Like. I’m not saying you can’t be afraid of wasps. I’m not even saying you have to like them. But this wasp vs bees stuff is beyond unnecessary, it could actually be harmful. Theres a lot to appreciate about wasps! Try thinking of them as bees cool cousin!  

People who know more about wasps than I do, feel free to weigh in! And no one be mean to the question asker! 

Name one thing a wasp could do that a bee cant I'll wait

Be smaller than an amoeba.

Keep insect population under control.

Look this fuckin dope.

Honestly though I’m having trouble gauging the seriousness and tone of your question??? But just in case this is 100% serious, Wasps are awesome. I’m not an expert on wasps so I’m not really qualified to talk about them at length, but be aware that they serve an important ecological role.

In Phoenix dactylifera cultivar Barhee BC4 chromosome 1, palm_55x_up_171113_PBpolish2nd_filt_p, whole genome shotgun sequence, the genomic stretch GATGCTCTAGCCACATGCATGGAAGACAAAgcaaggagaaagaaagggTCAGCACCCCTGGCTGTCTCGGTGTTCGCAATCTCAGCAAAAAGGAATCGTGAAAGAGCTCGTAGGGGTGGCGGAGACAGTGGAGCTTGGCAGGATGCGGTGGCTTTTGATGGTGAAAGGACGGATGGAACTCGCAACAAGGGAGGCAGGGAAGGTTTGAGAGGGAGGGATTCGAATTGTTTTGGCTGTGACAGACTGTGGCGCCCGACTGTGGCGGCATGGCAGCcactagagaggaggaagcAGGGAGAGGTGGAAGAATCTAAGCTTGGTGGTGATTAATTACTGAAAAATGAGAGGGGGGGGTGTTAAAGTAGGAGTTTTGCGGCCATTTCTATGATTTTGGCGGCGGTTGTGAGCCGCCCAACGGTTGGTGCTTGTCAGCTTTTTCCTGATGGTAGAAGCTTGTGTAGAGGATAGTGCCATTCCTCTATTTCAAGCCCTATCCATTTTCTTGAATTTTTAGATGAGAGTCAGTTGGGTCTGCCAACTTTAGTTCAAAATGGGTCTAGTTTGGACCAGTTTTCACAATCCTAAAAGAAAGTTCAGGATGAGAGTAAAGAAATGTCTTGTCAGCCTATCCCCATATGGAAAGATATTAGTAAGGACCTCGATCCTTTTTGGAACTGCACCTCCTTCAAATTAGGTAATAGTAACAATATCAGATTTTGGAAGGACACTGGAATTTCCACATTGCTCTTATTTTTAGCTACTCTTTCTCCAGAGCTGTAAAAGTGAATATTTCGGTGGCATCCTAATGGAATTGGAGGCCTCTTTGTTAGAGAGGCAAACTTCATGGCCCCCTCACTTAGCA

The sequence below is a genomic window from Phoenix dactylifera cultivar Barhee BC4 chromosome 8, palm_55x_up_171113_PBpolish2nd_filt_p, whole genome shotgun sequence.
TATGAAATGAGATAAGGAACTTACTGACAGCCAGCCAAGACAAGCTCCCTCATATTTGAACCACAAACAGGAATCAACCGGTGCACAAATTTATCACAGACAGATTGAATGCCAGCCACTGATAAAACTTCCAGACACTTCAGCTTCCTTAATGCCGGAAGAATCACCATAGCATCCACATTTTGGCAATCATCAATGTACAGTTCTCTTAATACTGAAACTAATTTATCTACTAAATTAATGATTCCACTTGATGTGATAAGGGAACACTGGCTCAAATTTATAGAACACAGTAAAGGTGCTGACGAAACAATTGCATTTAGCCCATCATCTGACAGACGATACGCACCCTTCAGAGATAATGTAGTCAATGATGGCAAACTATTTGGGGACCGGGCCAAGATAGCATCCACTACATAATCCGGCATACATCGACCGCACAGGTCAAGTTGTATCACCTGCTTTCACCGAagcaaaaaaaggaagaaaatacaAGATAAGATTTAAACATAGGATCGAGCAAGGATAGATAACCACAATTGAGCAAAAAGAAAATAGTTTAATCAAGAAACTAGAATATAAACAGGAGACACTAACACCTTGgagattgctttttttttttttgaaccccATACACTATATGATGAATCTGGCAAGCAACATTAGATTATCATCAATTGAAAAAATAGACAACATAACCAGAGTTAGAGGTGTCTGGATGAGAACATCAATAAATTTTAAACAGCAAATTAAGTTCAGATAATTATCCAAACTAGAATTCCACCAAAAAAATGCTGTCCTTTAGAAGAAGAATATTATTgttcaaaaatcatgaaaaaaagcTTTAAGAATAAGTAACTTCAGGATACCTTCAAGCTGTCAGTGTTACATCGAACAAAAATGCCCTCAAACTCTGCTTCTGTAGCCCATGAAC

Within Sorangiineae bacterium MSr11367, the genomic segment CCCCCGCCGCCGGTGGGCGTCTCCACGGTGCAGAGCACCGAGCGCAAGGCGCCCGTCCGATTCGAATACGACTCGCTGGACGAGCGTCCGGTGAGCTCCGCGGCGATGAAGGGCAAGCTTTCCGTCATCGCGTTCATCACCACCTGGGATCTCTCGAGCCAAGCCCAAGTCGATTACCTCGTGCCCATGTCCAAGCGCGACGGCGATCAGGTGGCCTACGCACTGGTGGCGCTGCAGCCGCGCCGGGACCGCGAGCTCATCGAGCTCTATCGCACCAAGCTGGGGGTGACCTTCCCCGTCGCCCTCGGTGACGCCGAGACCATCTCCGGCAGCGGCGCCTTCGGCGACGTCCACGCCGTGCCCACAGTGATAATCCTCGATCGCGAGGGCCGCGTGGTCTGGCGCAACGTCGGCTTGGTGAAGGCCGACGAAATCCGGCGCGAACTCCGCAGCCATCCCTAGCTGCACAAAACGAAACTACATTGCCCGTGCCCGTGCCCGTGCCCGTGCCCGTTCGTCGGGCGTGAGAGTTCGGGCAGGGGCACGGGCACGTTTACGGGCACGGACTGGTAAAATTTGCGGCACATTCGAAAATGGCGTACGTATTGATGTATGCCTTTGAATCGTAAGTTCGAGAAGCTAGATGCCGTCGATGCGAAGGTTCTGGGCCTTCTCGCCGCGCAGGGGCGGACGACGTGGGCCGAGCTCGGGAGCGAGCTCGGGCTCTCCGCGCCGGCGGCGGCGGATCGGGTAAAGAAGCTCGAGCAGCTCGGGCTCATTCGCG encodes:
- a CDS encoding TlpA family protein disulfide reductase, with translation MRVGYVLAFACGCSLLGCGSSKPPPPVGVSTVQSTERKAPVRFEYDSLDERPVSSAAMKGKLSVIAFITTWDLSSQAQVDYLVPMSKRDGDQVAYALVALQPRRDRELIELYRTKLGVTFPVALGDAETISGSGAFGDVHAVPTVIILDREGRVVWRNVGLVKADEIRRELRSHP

People seem to hate wasps thanks to having or hearing about encounters with just a handful of species, but there are thousands upon thousands of wasp species around the world. Many don’t even sting!  The word “wasp” applies to a large variety of hymenopterans, not just yellow jackets and paper wasps.  Even those species that tend to sting people are important (and awesome).  The variety if wasps in my back yard alone is pretty mind blowing. (I have a soft spot for mud daubers!

And if you ask me theyre just really cool. I mean its not a competition, I love bees. But wasps are underrated. I think of them as like the raptors of insects. Awesome looking, badass, capable. The hate that wasps get is VASTLY overblown.  

Like. I’m not saying you can’t be afraid of wasps. I’m not even saying you have to like them. But this wasp vs bees stuff is beyond unnecessary, it could actually be harmful. Theres a lot to appreciate about wasps! Try thinking of them as bees cool cousin!  

People who know more about wasps than I do, feel free to weigh in! And no one be mean to the question asker!